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A week in gold: Taper speculation finally comes to end

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Gold slipped near to a six month low as after endless debate and speculation the US Federal reserve finally started to taper its monetary stimulus measures.

The decision ended the months of “will it, won’t it” speculation, but the modest US$10bn cut in the monthly US$85bn bond buying programme and the insistence that interest rates will stay low for a long time gave some comfort to gold bugs.

Spot gold tumbled close to US$1,200 on the news, the lowest price since June, but some analysts suggested the reaction was excessive and that there was some comfort in what Fed chairman Ben Bernanke said.

According to Commerzbank, the main reason for the positive reaction of equity markets to the news is likely to have been the Fed’s expectation that the zero interest policy can be maintained even after an unemployment rate of 6.5% is achieved. 

Previously, it said, this target was regarded by market participants as a trigger for a whole series of rate hikes. 

"The fact that money will remain extremely “cheap” for a long time yet should in fact have lent  support to the gold price rather than it coming under pressure due to the end in the near  future of quantitative easing (QE3)," said the German broker. 

The comments were echoed by fixed income specialist fund manager Pimco, which said that the Fed’s desire to keep interest rates down and raise inflation to its 2% target may boost gold as real bond yields will stay low.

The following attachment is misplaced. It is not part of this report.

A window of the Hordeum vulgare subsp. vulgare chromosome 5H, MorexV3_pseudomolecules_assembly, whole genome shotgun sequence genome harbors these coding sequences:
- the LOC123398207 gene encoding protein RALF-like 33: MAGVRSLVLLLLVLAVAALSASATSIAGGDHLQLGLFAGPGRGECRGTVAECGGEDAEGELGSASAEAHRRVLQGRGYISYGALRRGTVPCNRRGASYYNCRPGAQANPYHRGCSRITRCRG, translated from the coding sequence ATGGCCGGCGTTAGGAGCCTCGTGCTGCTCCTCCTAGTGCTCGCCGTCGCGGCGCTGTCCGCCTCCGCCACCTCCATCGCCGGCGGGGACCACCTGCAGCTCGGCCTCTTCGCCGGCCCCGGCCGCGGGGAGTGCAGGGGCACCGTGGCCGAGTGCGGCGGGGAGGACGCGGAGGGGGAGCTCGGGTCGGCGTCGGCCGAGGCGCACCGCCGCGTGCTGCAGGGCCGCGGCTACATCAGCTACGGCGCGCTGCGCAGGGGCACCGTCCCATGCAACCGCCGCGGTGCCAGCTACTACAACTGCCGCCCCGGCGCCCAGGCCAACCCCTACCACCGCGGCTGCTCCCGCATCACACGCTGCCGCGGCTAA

Data shows that the introduction of the third bout of quantitative easing by the US Federal Reserve had little benefit to the gold price, though the prospect of its being taken away has led to the sharp recent fall.

Commerzbank added that how gold performs over the next week could set the tone for how it performs in the longer term.

“If the gold price should succeed in forming a stable and long-term bottom at above $1,220 per troy ounce, investor interest is likely to pick up again – after all, the considerable uncertainty over QE3 is gone, meaning  that the spectre of “tapering” has lost its ability to scare the gold market.

“On the other hand, if the gold price were to fall below $1,200, this could provoke a renewed wave of selling.” Selling by exchange traded funds has been a steady drain on the gold price all year and showed no let-up this week.

SPDR Trust, the largest of the gold-backed ETFs, shed 4.2 tonnes on Wednesday, the day of the Fed’s announcement, to 812.6t, a third lower than the start of the year.

Spot gold Friday was trading at US$1,197, almost 27% below the price at the start of the year (US$1,673).

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